Living the Life

Stuart Martin settles in to appreciate the merits of the Renault Kangoo Maxi Crew

Any similarity to a road trip movie ends before we’ve even left the Melbourne metropolitan area.

The car is devoid of passengers, and, given the diesel’s diminutive power and torque figures, there’s not a chance of Gum or Cannon Ball activity either.

The little Kangoo has been in the custody of the PowerTorque magazine’s road test editor, Dave Whyte, but it’s now up for a jaunt to Adelaide on the much-travelled (usually by rigs more likely to appear in the aforementioned magazine) Great Western Highway.

The Maxi Crew version of the Renault chugs gently out into Melbourne’s traffic, and the easy gearshift and light clutch mean there’s no issues swapping cogs, a good thing given the powerplant needs to be kept in its torque band to maintain decent momentum in the traffic.

No reach steering adjustment means the long-legged are a little more knees up behind the wheel, which isn’t ideal for a number of reasons, not the least of which is the placement of the voice control button.

Inadvertent brushing of it by the right knee meant I was starting to become concerned the car had a problem or was developing a life of its own.

In fact, the infotainment control stalk hung off the lower right-hand-side of the steering column does have its disadvantages until becoming well familiar.

The upright driving position doesn’t present any headroom problems, as the roofline is high, complete with overhead shelving that is more than useful.

Given I have over 700 km ahead of me, the apparent seat comfort of the first few kilometres was thankfully still apparent at the end of the day.

It meant that the arrival in Adelaide wasn’t accompanied by a ratchet spanner impersonation from my lower back and limbs as I pulled into my driveway.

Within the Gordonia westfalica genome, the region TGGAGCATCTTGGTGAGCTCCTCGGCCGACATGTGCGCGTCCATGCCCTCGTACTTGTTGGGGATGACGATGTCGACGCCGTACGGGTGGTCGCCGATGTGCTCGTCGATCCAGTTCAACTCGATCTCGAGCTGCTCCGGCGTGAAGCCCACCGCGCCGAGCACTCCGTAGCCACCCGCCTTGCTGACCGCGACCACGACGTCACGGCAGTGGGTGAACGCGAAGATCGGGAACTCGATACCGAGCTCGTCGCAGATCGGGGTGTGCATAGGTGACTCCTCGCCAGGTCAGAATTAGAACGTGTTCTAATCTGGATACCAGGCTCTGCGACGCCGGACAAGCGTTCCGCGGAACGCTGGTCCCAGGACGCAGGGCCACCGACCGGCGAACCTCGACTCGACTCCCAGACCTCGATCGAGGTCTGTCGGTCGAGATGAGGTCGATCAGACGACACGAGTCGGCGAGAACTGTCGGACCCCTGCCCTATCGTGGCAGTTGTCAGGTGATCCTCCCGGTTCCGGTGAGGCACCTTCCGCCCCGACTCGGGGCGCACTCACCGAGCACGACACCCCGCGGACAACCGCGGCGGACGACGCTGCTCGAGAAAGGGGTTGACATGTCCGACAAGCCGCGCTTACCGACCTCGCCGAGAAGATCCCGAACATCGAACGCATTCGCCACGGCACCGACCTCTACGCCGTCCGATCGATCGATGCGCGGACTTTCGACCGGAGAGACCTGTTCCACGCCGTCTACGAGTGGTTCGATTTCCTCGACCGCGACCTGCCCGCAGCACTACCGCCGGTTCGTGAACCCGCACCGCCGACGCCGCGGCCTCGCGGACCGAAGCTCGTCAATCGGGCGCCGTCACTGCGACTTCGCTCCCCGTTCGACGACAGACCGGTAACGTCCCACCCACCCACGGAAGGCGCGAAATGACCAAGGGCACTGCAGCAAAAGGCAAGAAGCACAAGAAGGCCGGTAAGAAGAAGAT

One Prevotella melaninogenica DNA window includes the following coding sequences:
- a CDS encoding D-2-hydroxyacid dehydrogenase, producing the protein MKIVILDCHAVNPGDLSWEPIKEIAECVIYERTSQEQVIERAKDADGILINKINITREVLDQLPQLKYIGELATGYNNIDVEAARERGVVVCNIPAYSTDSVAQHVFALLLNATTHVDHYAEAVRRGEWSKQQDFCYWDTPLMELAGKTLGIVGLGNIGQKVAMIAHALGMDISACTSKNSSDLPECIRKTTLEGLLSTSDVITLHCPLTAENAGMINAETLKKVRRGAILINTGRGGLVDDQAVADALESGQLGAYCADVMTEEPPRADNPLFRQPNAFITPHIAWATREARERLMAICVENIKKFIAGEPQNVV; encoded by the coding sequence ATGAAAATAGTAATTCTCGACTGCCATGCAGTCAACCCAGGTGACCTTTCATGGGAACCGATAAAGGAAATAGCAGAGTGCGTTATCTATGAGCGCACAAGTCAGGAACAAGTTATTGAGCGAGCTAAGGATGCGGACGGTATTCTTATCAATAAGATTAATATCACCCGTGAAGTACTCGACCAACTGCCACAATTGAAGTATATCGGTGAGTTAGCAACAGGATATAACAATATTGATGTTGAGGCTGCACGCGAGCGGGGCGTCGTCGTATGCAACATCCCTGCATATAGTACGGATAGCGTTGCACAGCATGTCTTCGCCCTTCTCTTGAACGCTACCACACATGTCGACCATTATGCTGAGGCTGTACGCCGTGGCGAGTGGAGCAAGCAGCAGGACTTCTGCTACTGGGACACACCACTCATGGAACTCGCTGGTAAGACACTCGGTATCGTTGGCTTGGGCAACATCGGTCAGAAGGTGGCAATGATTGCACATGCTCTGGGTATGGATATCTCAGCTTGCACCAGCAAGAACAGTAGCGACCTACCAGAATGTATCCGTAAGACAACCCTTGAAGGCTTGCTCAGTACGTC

The tall cabin’s glasshouse means there’s a panoramic view out the windscreen and side windows, with the sliding rear doors also carrying panes rather than panels, a handy thing in Melbourne multi-lane freeway traffic.

Nooks and crannies for phones, keys and other bits are as ample as the overhead shelf, which also doubles as an arm-stretching device after a couple of hours on uncomplicated freeways.

The six-speed manual is high set on the dashboard but is generally a nice gearbox, quick of shift and nicely gated for correct cogs every time, although the knees-up driving position makes the clutch action a little less than ideal.

While the little 81 kW (at 4000 rpm) 1.5-litre turbodiesel isn’t going to drive a weapons-grade military machine through brick walls, it has more than enough to keep the 1441 kg Kangoo rolling along.

Only steeper sections of the highway required 5th, or, sporadically, 4th gear, such was the useful (if not plentiful) torque peak of 240 Nm from 1750 rpm, although real-world it feels like 2000 rpm needs to be in play before serious urge is on tap.


With a more substantial load on board the gearbox would need to be used a little more often if decent forward momentum was a must-have, but a more relaxed pace is easy enough to maintain.

Scrolling through the dashboard displays delivered a stack of information on the car’s journey thus far, with myriad screens of information on its consumption and speed, the former steadfastly sitting in the realm of 5.9-6.0 litres per 100 km.

Infotainment is taken care of by the stalk, and, with Bluetooth and USB inputs for the two-speaker sound system, the drive was never without music or news as required, nor was it completely overrun by the road noise from the open rear.